Fiduciary Duties as Default Standard Under Limited Liability Company Act

Creighton Condon is senior partner at Shearman & Sterling LLP. This post is based on a Shearman & Sterling client publication. This post is part of the Delaware law series, which is cosponsored by the Forum and Corporation Service Company; links to other posts in the series are available here.

In the recent decision Gatz Properties LLC v. Auriga Capital Corporation, the Delaware Supreme Court affirmed the Delaware Court of Chancery’s January 2012 decision in Auriga Capital Corporation v. Gatz Properties. In January of this year, the Court of Chancery held that a controlling member and manager of a limited liability company breached his fiduciary duties to the company’s minority members because the process by which he purchased the limited liability company from the minority members did not result in the payment of a fair price under the entire fairness standard of review. In affirming the decision, the Supreme Court stated that the question of whether the default standard under the Delaware Limited Liability Company Act is that a manager owes fiduciary duties to the members of a limited liability company remains unanswered and should not have been addressed by the lower court. Until this question is answered definitively, members of limited liability companies should clearly state in the limited liability company agreement whether and to what extent the company’s managers or controlling persons should have any fiduciary duties to the members.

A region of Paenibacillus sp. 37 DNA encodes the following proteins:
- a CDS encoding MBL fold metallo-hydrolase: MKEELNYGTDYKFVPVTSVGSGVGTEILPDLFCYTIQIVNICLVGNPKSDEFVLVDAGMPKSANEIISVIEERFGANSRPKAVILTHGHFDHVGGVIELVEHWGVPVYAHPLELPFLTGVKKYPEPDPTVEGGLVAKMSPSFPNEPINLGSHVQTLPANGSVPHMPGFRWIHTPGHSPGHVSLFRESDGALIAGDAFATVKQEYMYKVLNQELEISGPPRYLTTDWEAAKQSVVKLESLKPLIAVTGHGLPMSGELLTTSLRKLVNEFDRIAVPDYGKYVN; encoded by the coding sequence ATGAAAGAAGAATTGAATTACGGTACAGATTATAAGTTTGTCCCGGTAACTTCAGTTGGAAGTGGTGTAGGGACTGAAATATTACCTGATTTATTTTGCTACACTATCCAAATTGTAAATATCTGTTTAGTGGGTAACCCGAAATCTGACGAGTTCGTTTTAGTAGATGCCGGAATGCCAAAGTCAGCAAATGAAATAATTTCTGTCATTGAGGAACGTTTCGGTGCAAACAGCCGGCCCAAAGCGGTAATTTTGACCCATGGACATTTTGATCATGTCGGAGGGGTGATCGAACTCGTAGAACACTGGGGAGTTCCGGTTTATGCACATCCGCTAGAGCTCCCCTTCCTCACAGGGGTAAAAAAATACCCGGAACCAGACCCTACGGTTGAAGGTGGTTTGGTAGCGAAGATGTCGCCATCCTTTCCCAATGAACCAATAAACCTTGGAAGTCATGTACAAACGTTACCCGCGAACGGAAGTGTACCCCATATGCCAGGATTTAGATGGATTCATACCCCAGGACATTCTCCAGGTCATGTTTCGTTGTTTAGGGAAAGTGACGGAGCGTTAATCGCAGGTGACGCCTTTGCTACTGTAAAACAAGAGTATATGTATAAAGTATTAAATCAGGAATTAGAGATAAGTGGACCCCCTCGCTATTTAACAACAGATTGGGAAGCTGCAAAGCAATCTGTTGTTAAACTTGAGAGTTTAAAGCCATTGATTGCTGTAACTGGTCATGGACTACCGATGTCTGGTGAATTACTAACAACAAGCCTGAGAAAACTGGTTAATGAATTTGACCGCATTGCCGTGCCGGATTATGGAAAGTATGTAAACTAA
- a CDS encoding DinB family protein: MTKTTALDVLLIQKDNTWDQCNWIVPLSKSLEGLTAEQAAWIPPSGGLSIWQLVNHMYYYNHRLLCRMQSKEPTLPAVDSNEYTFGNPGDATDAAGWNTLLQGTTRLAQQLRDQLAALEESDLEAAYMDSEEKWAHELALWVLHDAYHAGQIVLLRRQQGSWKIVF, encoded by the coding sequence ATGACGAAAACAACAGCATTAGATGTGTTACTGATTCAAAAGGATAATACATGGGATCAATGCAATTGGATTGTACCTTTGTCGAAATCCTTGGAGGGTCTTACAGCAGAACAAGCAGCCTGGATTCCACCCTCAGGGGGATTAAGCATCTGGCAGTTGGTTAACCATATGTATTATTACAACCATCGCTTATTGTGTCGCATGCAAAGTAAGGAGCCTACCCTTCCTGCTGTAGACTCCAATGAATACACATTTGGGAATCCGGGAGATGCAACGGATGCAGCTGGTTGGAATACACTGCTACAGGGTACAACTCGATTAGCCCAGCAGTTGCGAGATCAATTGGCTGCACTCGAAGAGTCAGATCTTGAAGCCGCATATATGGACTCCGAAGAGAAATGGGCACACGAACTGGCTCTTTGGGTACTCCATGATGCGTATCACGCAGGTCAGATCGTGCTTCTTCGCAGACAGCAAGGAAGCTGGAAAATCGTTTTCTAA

This case arose out of the 2009 sale of Peconic Bay, LLC, a Delaware limited liability company (“Peconic Bay”), an entity formed by Gatz Properties, LLC (“Gatz Properties ) and a number of minority investors (the “Minority Members”) for the purpose of leasing and developing a golf course on property owned by the Gatz family. The Amended and Restated Limited Liability Company Agreement (the “LLC Agreement”) for Peconic Bay designated Gatz Properties as the manager. Gatz Properties was in turn managed and controlled by William Gatz (“Gatz”). In 1998, Peconic Bay entered into a long-term sublease with a national golf course operator. By 2005, Gatz was aware that the golf course operator intended to exercise its early termination right in 2010 and hired an appraiser who valued the land at $10.1 million with golf course improvements and at $15 million as vacant land available for development. In 2007, Gatz was approached by RDC Golf Group, Inc. (“RDC”) with an offer to acquire the long-term sublease. Although Gatz refused to provide due diligence materials to RDC, RDC submitted two proposals, each of which was rejected by the Peconic Bay members. In response to a request from the Minority Members that Gatz determine RDC’s interest in a deal at $6 million, Gatz told RDC that an offer “well north of $6 million” would be required to continue discussions. RDC indicated it was willing to proceed on those terms, but Gatz failed to respond and told the Minority Members that negotiations had broken off without informing them of RDC’s continued interest. Gatz then offered the Minority Members approximately $700,000 for their interests in Peconic Bay, which the Minority Members rejected. For the next year, Gatz pursued a course of action that led to a sale of Peconic Bay as a distressed asset in a poorly run auction. Gatz was the only bidder at the auction and purchased Peconic Bay for $50,000 cash plus assumption of its debt, yielding proceeds to the Minority Members well below what they would have received had Peconic Bay been sold to RDC in the previously proposed transactions. The Minority Members sued for money damages based on, among other things, breach of fiduciary and contractual duties.